book review · books · diversity · memoir · reading

Haben: The Deafblind Woman Who Conquered Harvard Law by Haben Girma {Audio ARC Review}

Blurb:

Haben grew up spending summers with her family in the enchanting Eritrean city of Asmara. There, she discovered courage as she faced off against a bull she couldn’t see, and found in herself an abiding strength as she absorbed her parents’ harrowing experiences during Eritrea’s thirty-year war with Ethiopia. Their refugee story inspired her to embark on a quest for knowledge, traveling the world in search of the secret to belonging. She explored numerous fascinating places, including Mali, where she helped build a school under the scorching Saharan sun. Her many adventures over the years range from the hair-raising to the hilarious.

Haben defines disability as an opportunity for innovation. She learned non-visual techniques for everything from dancing salsa to handling an electric saw. She developed a text-to-braille communication system that created an exciting new way to connect with people. Haben pioneered her way through obstacles, graduated from Harvard Law, and now uses her talents to advocate for people with disabilities.

HABEN takes readers through a thrilling game of blind hide-and-seek in Louisiana, a treacherous climb up an iceberg in Alaska, and a magical moment with President Obama at The White House. Warm, funny, thoughtful, and uplifting, this captivating memoir is a testament to one woman’s determination to find the keys to connection.

Review:

This was a very moving and powerful story about Hansen’s life and experiences as a deafblind woman from childhood to adulthood. Haben’s story is also inspirational. She hasn’t let her disabilities slow her down. If anything, they seem to have propelled her down the road of her life. Knocking out one obstacle at a time. She doesn’t pity herself or seek pity from others.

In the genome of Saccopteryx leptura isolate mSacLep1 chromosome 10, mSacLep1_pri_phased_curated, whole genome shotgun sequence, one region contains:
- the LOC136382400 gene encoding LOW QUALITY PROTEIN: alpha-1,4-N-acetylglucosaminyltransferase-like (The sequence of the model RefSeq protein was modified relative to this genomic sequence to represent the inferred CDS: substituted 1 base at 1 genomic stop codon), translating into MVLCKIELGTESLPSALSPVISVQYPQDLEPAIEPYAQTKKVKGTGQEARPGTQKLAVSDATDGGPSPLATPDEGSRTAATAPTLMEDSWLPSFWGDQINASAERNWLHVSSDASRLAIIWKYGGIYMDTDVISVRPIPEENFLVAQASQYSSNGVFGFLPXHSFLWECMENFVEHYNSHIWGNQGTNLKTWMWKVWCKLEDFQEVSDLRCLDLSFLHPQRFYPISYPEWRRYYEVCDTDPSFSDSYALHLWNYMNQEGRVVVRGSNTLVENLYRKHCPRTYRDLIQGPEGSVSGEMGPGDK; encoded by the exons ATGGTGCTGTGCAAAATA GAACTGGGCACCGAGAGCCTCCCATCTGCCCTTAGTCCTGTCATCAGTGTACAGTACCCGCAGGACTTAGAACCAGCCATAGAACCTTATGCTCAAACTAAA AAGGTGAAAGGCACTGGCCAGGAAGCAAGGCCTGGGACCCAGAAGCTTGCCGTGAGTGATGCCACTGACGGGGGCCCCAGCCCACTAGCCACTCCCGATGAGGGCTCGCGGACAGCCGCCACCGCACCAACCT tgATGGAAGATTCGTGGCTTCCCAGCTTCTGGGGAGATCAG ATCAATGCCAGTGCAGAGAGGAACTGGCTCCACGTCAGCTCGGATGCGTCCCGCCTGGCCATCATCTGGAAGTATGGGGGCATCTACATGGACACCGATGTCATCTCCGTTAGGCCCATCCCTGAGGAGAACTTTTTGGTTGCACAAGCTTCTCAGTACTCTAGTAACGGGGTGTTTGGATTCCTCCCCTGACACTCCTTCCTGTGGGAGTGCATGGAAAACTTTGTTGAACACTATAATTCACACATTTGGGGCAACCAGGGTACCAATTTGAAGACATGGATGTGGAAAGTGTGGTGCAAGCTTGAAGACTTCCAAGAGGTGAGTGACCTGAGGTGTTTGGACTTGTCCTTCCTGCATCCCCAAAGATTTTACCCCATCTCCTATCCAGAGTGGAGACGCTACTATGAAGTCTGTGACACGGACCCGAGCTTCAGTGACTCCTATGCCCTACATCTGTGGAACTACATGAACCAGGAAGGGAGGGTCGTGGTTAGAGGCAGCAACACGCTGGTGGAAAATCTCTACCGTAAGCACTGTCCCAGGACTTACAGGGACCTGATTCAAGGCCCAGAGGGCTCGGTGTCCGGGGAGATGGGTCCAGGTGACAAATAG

Haben lives her life just as fully as someone who has their sight and hearing. I honestly believe that she lives her life more. She travels, works, studies, the full nine. Her personality just flowed thru the stories she tells about her experiences. I’d not heard of Haben until I read her story. I am sorry that I didn’t have any background information on her but the way she tells her story leaves you feeling that you have known her your whole life. It was like listening to a close friend tell you about their life.

Haben is unbiased in her delivery of her story and is not fishing for anyone to feel sorry for her. She is sharing her story to show that life can still be accomplished even when the most difficult obstacles are thrown in the way.

I highly recommend this title.

Rating:

4 Stars

Availability:

Available now in hardcover, ebook, and audiobook

 

 

 

book review · books · Family · memoir · reading

Small Fry by Lisa Brennan-Jobs {Review}

Blurb: